But to properly celebrate the reopening of the 4-star—and its place in Richmond’s movie theater pantheon—look no further than some sort of meta-event scheduled for Sunday, January 29 at 5 p.m. in the Richmond: 4 Star History and More,” an illustrated talk by local historian Woody LaBounty, will feature historic photos, ephemera, advertisements, and tickets to create a virtual tour through the neighborhood’s past and present by cinema material.

“When I was a kid in Richmond, I had seven theaters to choose from that I could effortlessly walk to,” says LaBounty. “So I could see 10 movies any day I wanted. There was kind of a wealthy congregation of movie theaters — more than almost any neighborhood.

Here, LaBounty specifies “neighborhood” movie theaters as something special — a distinctly different experience than the larger theaters in downtown San Francisco. What makes the Richmond stand out more, he says, is that it has some of the last surviving screens.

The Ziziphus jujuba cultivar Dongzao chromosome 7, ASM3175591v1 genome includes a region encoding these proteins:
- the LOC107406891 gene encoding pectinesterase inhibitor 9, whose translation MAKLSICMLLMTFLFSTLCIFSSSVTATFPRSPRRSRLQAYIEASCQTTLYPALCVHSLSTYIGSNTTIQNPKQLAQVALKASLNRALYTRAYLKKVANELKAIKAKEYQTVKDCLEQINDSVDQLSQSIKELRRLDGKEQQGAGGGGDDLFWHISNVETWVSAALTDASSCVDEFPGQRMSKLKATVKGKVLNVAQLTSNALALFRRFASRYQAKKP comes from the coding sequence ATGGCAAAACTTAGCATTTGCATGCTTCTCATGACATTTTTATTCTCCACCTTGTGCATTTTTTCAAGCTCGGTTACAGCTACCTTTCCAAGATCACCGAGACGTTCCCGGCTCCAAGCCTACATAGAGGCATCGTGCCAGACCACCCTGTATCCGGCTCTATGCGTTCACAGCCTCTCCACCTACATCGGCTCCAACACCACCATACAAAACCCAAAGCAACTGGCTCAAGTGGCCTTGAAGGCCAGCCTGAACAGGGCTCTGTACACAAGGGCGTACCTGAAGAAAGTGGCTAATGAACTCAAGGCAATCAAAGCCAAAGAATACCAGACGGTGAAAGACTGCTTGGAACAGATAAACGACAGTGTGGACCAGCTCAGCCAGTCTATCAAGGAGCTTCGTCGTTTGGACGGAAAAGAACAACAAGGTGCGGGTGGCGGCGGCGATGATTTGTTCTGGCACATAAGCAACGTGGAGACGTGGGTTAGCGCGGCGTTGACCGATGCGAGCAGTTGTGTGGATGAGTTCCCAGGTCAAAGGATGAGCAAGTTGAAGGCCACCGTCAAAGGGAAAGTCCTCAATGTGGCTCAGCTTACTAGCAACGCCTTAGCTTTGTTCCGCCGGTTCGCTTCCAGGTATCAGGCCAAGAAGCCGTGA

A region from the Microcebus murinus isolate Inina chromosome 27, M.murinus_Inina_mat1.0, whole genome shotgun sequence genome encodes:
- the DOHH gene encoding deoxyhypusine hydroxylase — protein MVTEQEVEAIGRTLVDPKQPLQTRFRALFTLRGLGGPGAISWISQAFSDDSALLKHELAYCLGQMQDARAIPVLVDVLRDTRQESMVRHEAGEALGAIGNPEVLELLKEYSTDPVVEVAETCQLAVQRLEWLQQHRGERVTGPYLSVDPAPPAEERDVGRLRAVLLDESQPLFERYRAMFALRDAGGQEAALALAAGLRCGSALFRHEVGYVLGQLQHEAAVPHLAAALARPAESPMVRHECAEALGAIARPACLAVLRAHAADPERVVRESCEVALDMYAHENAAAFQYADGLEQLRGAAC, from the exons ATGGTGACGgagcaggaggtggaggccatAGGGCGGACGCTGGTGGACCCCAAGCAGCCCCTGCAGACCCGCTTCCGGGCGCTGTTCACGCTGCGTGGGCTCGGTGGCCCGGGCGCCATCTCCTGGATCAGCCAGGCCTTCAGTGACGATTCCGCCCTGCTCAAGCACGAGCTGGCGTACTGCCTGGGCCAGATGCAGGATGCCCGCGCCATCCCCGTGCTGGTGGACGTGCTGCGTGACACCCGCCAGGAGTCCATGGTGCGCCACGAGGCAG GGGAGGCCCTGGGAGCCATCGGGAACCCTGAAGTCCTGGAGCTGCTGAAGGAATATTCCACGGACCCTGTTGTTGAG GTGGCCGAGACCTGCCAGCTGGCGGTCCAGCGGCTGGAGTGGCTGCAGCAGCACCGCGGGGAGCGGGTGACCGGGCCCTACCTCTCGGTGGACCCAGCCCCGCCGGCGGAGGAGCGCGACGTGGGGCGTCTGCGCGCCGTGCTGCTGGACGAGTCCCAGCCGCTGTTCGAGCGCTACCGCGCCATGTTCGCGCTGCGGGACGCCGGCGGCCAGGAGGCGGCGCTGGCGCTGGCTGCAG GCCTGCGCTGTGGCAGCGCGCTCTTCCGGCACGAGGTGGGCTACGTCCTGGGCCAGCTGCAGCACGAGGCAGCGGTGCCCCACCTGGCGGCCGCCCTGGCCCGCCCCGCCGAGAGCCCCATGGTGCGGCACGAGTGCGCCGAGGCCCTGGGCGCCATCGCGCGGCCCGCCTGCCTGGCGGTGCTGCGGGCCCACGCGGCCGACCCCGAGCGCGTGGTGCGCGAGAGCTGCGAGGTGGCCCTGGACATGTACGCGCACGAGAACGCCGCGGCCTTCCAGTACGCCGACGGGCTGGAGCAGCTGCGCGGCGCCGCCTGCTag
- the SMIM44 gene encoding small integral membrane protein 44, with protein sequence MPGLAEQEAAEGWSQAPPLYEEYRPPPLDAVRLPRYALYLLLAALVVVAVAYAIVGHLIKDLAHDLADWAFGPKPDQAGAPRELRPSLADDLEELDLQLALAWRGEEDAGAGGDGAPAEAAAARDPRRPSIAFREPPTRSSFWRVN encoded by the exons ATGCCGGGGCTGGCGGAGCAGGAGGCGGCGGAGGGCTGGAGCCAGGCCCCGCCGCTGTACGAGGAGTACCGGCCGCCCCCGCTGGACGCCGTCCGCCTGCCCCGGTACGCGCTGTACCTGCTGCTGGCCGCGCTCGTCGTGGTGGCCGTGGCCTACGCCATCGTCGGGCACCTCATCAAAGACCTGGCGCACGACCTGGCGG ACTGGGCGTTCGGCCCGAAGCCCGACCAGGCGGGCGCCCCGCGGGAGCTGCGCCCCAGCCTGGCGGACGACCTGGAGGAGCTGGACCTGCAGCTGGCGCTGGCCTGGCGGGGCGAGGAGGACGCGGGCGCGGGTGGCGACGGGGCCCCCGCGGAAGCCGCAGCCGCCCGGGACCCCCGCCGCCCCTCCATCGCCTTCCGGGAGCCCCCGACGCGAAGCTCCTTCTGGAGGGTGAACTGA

Black and white image of a large crowd in front of a movie theater
The Coliseum Theater when it opened in 1918 at Clement and 9th Avenue. More recently it was the site of a Walgreens. (Courtesy of Woody LaBounty)

LaBounty’s conference will include the Palm nickelodeon (formerly of 6th and Clement), the Coronet, the Egyptian-themed Alexandria, the Balboa and the 4 Star, which opened in 1913 as La Bonita. His material comes from more than 20 years of research — he is a co-founder of the Western Neighborhoods Project and writes a weekly column on the city’s history on SanFranciscoStory.com.

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